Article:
Fernando Rodney's questionable strikeout of Cody Ross

Storylines abounded in Boston's loss to the Rays on Monday. It was the traditional 10 a.m. Patriot's Day game, there was the Bobby Valentine-Kevin Youkilis kerfuffle, and then there was Joe Maddon gunning for his 500th career win as a major-league manager.

The game certainly disappoint: it was a taut, 1-0 affair, and the outcome was very much in doubt until the end. Actually, it all may still be in doubt. That's because Fernando Rodney's game-ending strikeout of Cody Ross was a strikeout only by the broadest of definitions.

To set the scene, starter James Shields retired the first batter of the inning but then walked Dustin Pedroia. Maddon summoned Rodney from the pen, and Rodney induced a ground-out from Adrian Gonzalez that likely would've been a game-ending double play if Pedroia hadn't been running with the pitch. Then Maddon took the rare step of intentionally walking the go-ahead run in the form of hot-hitting David Ortiz. That brought up Cody Ross, who ceded the platoon advantage to Rodney. Here's how the five-pitch sequence looked on the from-the-umpire's-viewpoint grid, courtesy of Brooks Baseball:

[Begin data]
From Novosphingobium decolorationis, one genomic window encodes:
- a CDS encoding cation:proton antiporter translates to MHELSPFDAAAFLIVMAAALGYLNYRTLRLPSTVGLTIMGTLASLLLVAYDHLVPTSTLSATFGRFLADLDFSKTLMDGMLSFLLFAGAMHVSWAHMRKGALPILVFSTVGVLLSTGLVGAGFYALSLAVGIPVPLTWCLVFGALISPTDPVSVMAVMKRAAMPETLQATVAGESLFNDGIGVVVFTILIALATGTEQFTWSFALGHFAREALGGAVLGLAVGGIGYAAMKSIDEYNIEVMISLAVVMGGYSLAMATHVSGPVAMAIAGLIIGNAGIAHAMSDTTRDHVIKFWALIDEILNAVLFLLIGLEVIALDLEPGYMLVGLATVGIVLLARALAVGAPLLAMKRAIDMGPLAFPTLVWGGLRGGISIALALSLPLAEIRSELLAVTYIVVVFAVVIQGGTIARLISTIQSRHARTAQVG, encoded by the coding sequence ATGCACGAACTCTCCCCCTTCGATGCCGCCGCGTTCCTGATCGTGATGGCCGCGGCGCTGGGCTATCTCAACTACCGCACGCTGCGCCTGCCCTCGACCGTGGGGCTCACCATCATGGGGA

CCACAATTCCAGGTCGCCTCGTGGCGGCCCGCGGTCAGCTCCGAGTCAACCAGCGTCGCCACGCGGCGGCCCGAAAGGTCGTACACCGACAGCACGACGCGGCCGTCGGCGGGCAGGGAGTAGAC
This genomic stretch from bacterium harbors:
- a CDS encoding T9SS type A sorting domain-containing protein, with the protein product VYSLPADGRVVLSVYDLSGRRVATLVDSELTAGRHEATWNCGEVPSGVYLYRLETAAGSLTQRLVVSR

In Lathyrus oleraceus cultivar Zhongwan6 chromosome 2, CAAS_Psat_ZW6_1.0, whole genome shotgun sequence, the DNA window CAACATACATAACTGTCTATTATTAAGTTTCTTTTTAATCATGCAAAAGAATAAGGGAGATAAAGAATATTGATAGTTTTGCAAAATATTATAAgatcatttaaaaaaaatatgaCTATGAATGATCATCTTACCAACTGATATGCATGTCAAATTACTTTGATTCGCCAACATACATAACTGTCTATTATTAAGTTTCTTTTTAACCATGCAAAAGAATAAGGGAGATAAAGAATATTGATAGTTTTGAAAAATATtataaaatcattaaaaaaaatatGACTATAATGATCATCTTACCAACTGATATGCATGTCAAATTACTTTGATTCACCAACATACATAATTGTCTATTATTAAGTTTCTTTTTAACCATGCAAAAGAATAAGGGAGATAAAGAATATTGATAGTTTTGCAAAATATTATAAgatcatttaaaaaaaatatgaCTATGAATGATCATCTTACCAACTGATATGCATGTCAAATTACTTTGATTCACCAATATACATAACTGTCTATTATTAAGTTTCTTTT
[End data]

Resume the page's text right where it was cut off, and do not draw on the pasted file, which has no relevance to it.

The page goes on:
Rodney strike plot

As you can see, only one pitch, the fourth of the at bat, can plausibly be called a strike. Instead, though, home-plate ump Larry Vanover swelled his zone to include two pitches a foot or more off the outside corner. Ross, it goes without saying, didn't swing at a single offering. He did, however, take a metaphorical swing at Vanover afterward. "If I’m going up there and striking out every at-bat, I’m going to get benched,” Ross said. “But it’s not that way with (umpires). They can go out there and make bad calls all day and they’re not going to be held accountable for it."

It's one thing to call a given pitch location differently in the same game, but it's something else to show such inconsistency within the same plate appearance and with the same four-seam fastball.

In any event, the Rays signed catcher Jose Molina in part because of his excellent ability to frame pitches. In that sense, maybe Molina was at his very best during Rodney's non-strikeout strikeout of Ross.

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